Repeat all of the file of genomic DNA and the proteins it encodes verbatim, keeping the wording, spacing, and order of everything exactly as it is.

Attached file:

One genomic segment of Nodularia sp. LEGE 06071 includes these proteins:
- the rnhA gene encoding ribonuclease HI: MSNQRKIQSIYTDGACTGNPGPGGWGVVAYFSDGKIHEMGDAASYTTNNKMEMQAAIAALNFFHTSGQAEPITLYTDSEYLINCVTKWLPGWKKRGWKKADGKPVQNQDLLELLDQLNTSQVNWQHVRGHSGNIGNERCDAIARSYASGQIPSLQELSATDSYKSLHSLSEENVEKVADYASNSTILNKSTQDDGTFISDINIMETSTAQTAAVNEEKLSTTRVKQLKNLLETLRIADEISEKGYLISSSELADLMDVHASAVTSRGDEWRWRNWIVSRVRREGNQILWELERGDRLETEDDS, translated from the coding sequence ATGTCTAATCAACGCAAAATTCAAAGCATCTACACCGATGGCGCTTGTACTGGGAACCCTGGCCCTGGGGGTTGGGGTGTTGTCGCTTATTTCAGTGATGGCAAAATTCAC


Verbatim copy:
One genomic segment of Nodularia sp. LEGE 06071 includes these proteins:
- the rnhA gene encoding ribonuclease HI: MSNQRKIQSIYTDGACTGNPGPGGWGVVAYFSDGKIHEMGDAASYTTNNKMEMQAAIAALNFFHTSGQAEPITLYTDSEYLINCVTKWLPGWKKRGWKKADGKPVQNQDLLELLDQLNTSQVNWQHVRGHSGNIGNERCDAIARSYASGQIPSLQELSATDSYKSLHSLSEENVEKVADYASNSTILNKSTQDDGTFISDINIMETSTAQTAAVNEEKLSTTRVKQLKNLLETLRIADEISEKGYLISSSELADLMDVHASAVTSRGDEWRWRNWIVSRVRREGNQILWELERGDRLETEDDS, translated from the coding sequence ATGTCTAATCAACGCAAAATTCAAAGCATCTACACCGATGGCGCTTGTACTGGGAACCCTGGCCCTGGGGGTTGGGGTGTTGTCGCTTATTTCAGTGATGGCAAAATTCAC